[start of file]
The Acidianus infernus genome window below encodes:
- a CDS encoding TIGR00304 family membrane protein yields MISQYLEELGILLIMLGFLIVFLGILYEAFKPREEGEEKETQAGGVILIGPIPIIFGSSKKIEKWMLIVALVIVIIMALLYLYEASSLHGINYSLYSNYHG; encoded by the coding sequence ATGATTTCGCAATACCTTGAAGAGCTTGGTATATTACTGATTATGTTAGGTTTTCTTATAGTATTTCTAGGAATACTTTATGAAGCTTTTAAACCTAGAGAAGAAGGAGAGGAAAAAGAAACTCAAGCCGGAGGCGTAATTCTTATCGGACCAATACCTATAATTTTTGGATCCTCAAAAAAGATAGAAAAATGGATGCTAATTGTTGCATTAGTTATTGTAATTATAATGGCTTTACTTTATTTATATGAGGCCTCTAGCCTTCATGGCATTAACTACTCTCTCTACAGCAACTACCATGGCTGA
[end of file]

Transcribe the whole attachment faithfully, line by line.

The Acidianus infernus genome window below encodes:
- a CDS encoding TIGR00304 family membrane protein yields MISQYLEELGILLIMLGFLIVFLGILYEAFKPREEGEEKETQAGGVILIGPIPIIFGSSKKIEKWMLIVALVIVIIMALLYLYEASSLHGINYSLYSNYHG; encoded by the coding sequence ATGATTTCGCAATACCTTGAAGAGCTTGGTATATTACTGATTATGTTAGGTTTTCTTATAGTATTTCTAGGAATACTTTATGAAGCTTTTAAACCTAGAGAAGAAGGAGAGGAAAAAGAAACTCAAGCCGGAGGCGTAATTCTTATCGGACCAATACCTATAATTTTTGGATCCTCAAAAAAGATAGAAAAATGGATGCTAATTGTTGCATTAGTTATTGTAATTATAATGGCTTTACTTTATTTATATGAGGCCTCTAGCCTTCATGGCATTAACTACTCTCTCTACAGCAACTACCATGGCTGA